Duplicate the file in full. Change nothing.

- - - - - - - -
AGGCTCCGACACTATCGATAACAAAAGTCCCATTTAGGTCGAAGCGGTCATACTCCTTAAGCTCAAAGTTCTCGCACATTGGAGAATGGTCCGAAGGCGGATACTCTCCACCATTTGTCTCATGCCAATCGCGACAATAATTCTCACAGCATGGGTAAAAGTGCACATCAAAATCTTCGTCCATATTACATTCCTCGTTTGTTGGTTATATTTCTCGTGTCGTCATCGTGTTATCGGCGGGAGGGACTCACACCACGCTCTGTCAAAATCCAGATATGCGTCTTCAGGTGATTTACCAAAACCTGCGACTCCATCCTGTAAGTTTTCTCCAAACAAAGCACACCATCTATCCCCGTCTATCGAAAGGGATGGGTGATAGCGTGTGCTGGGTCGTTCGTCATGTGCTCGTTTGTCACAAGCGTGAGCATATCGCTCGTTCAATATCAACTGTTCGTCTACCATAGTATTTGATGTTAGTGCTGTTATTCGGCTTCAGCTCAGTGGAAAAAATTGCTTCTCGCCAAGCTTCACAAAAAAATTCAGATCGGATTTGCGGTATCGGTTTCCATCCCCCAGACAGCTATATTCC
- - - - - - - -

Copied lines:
AGGCTCCGACACTATCGATAACAAAAGTCCCATTTAGGTCGAAGCGGTCATACTCCTTAAGCTCAAAGTTCTCGCACATTGGAGAATGGTCCGAAGGCGGATACTCTCCACCATTTGTCTCATGCCAATCGCGACAATAATTCTCACAGCATGGGTAAAAGTGCACATCAAAATCTTCGTCCATATTACATTCCTCGTTTGTTGGTTATATTTCTCGTGTCGTCATCGTGTTATCGGCGGGAGGGACTCACACCACGCTCTGTCAAAATCCAGATATGCGTCTTCAGGTGATTTACCAAAACCTGCGACTCCATCCTGTAAGTTTTCTCCAAACAAAGCACACCATCTATCCCCGTCTATCGAAAGGGATGGGTGATAGCGTGTGCTGGGTCGTTCGTCATGTGCTCGTTTGTCACAAGCGTGAGCATATCGCTCGTTCAATATCAACTGTTCGTCTACCATAGTATTTGATGTTAGTGCTGTTATTCGGCTTCAGCTCAGTGGAAAAAATTGCTTCTCGCCAAGCTTCACAAAAAAATTCAGATCGGATTTGCGGTATCGGTTTCCATCCCCCAGACAGCTATATTCC